by Grigorios Tsagkatakis and Panagiotis Tsakalides

Within the EU funded PHySIS project (Sparse Signal Processing Technologies for Hyper Spectral Systems), we are developing a novel approach to achieve high speed and high resolution spectral imaging by leveraging cutting edge signal processing paradigms.  
Spectral imaging aims at acquiring tens to hundreds of spectral bands - many more than the three bands acquired by colour imaging. From an application perspective, analysis of spectral data acquired by Earth observing satellites has greatly aided our understanding of global environmental and ecological phenomena, while its applications in manufacturing, food quality control, and biomedical imaging are also gaining momentum.

A fundamental challenge that spectral imaging systems have to address is the collection of the four dimensional datacube - two spatial, one spectral, and one temporal - using a single, a 1D array, or 2D array detectors. This discrepancy between the requested and the available dimensionality of detectors has sparked different philosophies in spectral imaging system design. Nevertheless, a shortcoming shared by traditional methods pertains to the scanning requirements for constructing the complete high dimensional datacube, resulting in slow acquisition rates, and motion artefacts.

Within the EU funded PHySIS project [L1], a consortium consisting of FORTH-ICS as the leader, the Cosmostat Lab of CEA, IMEC, NOA, and Planetek Italia, considers a novel spectral imaging architecture which can provide extremely high acquisition rates, eliminating the issues associated with scanning. The IMEC snapshot spectral camera relies on the deposition of a Fabry-Perot spectral filter on top of each individual detector element, thus associating each pixel with a single spectral band, achieving a novel operation point in spatial, spectral and temporal resolution trade-off curves. As a result, the effective spatial resolution is dramatically reduced as the required spectral resolution increases.

To address this limitation, in PHySIS we invoke the paradigm of computational imaging, (CI) which involves the coupled design of optical architectures and algorithmic tools for unprecedented imaging capabilities. A decisive factor that allows CI to demonstrate its potential is the recent mathematical and algorithm framework of compressed sensing [1], which has led to designs with a profound impact in diverse domains from medicine, to astronomy and radar. While various compressed sensing spectral imaging systems have also been recently proposed, these architectures involve multiplexing the measurements before acquisition, thus necessitating additional optical components like microlens arrays and dispersive elements in order to achieve ‘incoherent’ sampling.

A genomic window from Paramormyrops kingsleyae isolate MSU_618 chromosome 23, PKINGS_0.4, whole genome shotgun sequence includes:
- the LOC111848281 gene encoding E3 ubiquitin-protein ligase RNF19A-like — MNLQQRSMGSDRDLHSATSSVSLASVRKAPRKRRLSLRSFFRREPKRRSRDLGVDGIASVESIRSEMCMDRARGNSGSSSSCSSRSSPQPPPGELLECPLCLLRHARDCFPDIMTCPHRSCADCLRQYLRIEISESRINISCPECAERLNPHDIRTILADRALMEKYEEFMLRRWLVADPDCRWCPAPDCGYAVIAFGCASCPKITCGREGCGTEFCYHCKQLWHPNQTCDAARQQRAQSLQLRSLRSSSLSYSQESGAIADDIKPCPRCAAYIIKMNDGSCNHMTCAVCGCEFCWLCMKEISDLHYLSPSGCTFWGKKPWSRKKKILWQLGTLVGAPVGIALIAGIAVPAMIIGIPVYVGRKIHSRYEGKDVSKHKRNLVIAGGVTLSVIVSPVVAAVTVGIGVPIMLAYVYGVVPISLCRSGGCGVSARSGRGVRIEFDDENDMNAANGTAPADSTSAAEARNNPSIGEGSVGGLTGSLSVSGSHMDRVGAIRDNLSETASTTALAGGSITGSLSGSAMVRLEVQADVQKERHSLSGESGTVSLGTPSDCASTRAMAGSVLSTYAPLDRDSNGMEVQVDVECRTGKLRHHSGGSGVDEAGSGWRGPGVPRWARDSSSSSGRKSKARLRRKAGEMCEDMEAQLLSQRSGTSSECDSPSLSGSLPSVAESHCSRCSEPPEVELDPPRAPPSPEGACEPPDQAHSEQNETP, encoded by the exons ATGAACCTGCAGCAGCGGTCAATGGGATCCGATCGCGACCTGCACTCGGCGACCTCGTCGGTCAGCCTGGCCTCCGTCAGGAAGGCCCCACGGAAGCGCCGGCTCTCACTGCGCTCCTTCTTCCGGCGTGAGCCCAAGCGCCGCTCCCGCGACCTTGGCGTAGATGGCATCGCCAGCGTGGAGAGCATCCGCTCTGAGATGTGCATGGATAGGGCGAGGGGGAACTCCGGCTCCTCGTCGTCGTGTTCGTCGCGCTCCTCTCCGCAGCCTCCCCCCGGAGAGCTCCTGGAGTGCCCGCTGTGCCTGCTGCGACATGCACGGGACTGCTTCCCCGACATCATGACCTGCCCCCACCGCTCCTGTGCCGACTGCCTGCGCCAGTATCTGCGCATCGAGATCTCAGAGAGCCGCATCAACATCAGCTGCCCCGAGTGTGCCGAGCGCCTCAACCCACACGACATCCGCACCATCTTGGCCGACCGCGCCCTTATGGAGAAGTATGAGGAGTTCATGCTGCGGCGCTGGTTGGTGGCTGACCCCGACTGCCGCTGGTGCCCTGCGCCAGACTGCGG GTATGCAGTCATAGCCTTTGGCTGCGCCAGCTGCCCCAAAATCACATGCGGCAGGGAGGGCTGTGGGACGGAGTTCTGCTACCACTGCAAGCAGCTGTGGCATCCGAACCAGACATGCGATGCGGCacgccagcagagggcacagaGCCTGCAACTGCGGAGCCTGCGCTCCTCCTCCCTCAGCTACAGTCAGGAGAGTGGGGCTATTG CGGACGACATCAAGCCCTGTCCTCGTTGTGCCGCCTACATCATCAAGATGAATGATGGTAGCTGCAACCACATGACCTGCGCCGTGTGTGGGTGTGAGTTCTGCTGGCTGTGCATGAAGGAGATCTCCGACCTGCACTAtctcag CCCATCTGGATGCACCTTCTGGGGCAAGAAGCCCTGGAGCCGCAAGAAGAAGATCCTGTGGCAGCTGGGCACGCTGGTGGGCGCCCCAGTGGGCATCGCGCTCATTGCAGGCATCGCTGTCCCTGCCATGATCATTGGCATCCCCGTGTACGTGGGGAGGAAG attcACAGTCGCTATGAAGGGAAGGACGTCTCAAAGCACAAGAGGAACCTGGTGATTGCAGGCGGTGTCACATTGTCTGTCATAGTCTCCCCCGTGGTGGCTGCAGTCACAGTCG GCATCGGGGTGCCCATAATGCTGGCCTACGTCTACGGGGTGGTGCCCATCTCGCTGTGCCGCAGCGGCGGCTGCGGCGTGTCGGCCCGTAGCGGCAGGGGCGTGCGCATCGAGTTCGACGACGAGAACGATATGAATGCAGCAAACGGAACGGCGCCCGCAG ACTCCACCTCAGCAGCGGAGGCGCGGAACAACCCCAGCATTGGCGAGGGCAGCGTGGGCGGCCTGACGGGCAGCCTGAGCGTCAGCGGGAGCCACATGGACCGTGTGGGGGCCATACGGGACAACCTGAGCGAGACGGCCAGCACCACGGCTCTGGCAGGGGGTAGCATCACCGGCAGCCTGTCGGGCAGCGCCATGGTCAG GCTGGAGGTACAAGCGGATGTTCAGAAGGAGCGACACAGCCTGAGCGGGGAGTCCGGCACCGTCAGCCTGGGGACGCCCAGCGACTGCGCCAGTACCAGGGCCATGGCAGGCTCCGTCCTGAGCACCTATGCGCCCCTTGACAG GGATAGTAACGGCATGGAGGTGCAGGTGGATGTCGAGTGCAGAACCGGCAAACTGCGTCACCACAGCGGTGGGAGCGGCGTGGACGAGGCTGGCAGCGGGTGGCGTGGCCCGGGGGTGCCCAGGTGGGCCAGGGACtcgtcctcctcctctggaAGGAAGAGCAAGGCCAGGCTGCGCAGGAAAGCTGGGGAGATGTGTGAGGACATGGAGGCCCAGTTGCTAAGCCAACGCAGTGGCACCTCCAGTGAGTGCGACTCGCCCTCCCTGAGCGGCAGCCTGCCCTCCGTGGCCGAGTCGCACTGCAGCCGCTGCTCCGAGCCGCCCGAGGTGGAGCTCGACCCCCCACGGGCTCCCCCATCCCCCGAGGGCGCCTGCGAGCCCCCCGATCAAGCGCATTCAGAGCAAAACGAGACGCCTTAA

To recover the full resolution spectral cube, we consider matrix completion (MC) [2], an algorithmic framework which has recently emerged on the heels of compressed sensing and addresses the recovery of matrix-structured data from an incomplete and possibly noisy set of measurements. Provided sufficiently randomly selected measurements are available, recovery of a low-rank matrix is possible by solving an efficient nuclear norm minimisation problem. The MC framework can allow the recovery of full resolution spectral cubes from measurements obtained by snapshot spectral imagers [3] (cf. 1).

Figure 1:Illustration of the MC recovery of snapshot spectral imaging.
Figure 1:Illustration of the MC recovery of snapshot spectral imaging.

In addition to the problem of snapshot spectral image recovery, the MC framework has also been considered for other CI problems like high dynamic range image acquisition, synthetic aperture radar, and ultrasound imaging. The straightforward random sampling and the universality of the method with respect to the data, justify the potential for MC in CI. At the same time, the extension of this framework to high dimensional data structures like tensors, leading to formulations like tensor completion is also expected to have a significant influence in the design of paradigm shifting CI architectures.


[1] D. L. Donoho: “Compressed sensing”, IEEE Transactions on information theory 52.4: 1289-1306, 2006.
[2] E. J. Candès, B. Recht: “Exact matrix completion via convex optimization”, Foundations of Comp. mathematics 9.6: 717-772, 2009.
[3] G. Tsagkatakis, et al.: “Non-negative Matrix Completion for the Enhancement of Snapshot Mosaic Multispectral Imagery”, IS&T Int. Symp. on Electronic Imaging, Image Sensors and Imaging Systems, San Francisco, CA, 2016.

Please contact:
Grigorios Tsagkatakis and Panagiotis Tsakalides, FORTH-ICS, Greece
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